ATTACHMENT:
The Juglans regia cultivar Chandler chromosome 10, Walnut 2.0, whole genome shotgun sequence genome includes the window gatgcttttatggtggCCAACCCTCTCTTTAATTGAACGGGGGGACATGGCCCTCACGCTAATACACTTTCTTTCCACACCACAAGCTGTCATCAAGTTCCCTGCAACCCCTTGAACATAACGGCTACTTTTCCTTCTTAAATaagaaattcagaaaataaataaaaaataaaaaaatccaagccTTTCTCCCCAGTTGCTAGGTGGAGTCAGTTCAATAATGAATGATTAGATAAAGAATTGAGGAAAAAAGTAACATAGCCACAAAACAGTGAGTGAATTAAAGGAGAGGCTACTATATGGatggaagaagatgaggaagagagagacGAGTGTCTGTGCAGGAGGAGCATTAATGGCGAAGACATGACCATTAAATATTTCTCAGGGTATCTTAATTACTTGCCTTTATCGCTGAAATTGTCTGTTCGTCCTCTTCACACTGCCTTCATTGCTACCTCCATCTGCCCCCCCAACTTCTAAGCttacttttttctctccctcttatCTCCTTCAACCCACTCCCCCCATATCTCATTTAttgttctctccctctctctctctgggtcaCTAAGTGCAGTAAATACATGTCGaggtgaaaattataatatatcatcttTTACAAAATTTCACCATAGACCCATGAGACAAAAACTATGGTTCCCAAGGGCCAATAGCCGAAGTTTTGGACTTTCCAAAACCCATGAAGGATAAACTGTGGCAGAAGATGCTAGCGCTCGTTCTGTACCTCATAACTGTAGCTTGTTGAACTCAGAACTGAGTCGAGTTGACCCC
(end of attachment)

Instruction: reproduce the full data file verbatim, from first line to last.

The Juglans regia cultivar Chandler chromosome 10, Walnut 2.0, whole genome shotgun sequence genome includes the window gatgcttttatggtggCCAACCCTCTCTTTAATTGAACGGGGGGACATGGCCCTCACGCTAATACACTTTCTTTCCACACCACAAGCTGTCATCAAGTTCCCTGCAACCCCTTGAACATAACGGCTACTTTTCCTTCTTAAATaagaaattcagaaaataaataaaaaataaaaaaatccaagccTTTCTCCCCAGTTGCTAGGTGGAGTCAGTTCAATAATGAATGATTAGATAAAGAATTGAGGAAAAAAGTAACATAGCCACAAAACAGTGAGTGAATTAAAGGAGAGGCTACTATATGGatggaagaagatgaggaagagagagacGAGTGTCTGTGCAGGAGGAGCATTAATGGCGAAGACATGACCATTAAATATTTCTCAGGGTATCTTAATTACTTGCCTTTATCGCTGAAATTGTCTGTTCGTCCTCTTCACACTGCCTTCATTGCTACCTCCATCTGCCCCCCCAACTTCTAAGCttacttttttctctccctcttatCTCCTTCAACCCACTCCCCCCATATCTCATTTAttgttctctccctctctctctctgggtcaCTAAGTGCAGTAAATACATGTCGaggtgaaaattataatatatcatcttTTACAAAATTTCACCATAGACCCATGAGACAAAAACTATGGTTCCCAAGGGCCAATAGCCGAAGTTTTGGACTTTCCAAAACCCATGAAGGATAAACTGTGGCAGAAGATGCTAGCGCTCGTTCTGTACCTCATAACTGTAGCTTGTTGAACTCAGAACTGAGTCGAGTTGACCCC